9 of 22Image
(Credit: David Braue/ZDNet Australia)
Mind the generation gap: the demonstration granny showed she still has the chops to teach her younger rival a thing or two.
Dr Stuart Smith envisions the game as a way for stroke-rehabilitation specialists to engage with distant patients, many of whom fail to remain compliant with their rehabilitation programs after leaving hospital. "We lose track of them over time," he explained. "We don't know if they're continuing to do their rehabilitation exercises."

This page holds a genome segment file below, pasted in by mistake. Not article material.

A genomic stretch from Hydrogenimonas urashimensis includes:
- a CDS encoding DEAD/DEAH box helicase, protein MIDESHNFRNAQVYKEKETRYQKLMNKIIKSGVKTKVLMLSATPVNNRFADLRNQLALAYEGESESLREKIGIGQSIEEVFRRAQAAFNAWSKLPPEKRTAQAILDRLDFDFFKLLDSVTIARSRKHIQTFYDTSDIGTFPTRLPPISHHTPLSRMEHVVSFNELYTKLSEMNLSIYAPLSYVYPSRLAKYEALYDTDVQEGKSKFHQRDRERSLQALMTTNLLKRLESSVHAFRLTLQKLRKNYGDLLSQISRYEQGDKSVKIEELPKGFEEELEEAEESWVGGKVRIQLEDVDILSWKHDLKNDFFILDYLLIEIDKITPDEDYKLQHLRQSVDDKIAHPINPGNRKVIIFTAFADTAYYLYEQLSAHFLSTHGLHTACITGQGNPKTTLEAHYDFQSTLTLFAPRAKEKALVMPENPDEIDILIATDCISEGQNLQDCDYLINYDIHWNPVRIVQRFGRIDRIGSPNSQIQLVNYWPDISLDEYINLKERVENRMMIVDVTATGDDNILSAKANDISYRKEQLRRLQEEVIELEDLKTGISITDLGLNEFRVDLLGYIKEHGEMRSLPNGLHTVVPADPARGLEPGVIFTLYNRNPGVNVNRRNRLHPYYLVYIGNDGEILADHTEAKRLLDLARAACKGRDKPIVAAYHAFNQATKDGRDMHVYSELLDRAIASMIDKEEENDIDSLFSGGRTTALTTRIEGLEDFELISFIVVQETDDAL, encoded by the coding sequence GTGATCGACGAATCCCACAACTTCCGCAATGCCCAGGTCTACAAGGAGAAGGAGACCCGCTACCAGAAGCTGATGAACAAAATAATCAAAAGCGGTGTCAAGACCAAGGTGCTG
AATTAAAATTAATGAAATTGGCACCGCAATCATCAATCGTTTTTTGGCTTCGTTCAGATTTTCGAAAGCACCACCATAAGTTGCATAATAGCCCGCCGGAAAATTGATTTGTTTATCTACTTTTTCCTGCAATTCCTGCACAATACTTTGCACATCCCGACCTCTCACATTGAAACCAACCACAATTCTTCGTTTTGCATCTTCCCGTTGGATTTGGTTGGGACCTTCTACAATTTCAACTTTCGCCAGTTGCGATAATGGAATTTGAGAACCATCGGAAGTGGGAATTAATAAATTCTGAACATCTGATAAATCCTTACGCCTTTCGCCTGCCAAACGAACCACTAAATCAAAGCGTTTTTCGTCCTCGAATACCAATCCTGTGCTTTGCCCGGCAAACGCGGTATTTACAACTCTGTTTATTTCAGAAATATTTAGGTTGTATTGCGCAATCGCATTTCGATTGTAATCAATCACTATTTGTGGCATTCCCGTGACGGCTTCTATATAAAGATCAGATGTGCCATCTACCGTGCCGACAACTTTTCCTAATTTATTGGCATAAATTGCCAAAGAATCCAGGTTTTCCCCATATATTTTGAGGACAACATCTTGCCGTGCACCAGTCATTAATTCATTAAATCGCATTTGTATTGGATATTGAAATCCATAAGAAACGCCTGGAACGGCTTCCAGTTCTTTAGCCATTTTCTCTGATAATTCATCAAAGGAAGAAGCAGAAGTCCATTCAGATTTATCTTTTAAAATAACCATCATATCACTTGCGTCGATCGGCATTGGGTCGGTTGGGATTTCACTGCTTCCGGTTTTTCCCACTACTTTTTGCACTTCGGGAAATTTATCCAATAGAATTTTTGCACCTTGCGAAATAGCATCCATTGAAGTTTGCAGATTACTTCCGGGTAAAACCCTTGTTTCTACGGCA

Bandwidth and latency issues on conventional networks initially led Halfbrick CEO Shaniel Deo to dismiss Smith's suggestion of a networkable version of Fruit Ninja. "There's no good value proposition for me to put my game onto a standard ADSL network," Smith recalls Deo saying. "This is a game that requires high speed for two people to be able to play each other at the same time, and over a standard ADSL network, it's just too slow."
When Smith suggested that Deo could get access to the NBN NOTF to build and test the game, he recalls, "his eyes lit up and he asked 'when can we start?'"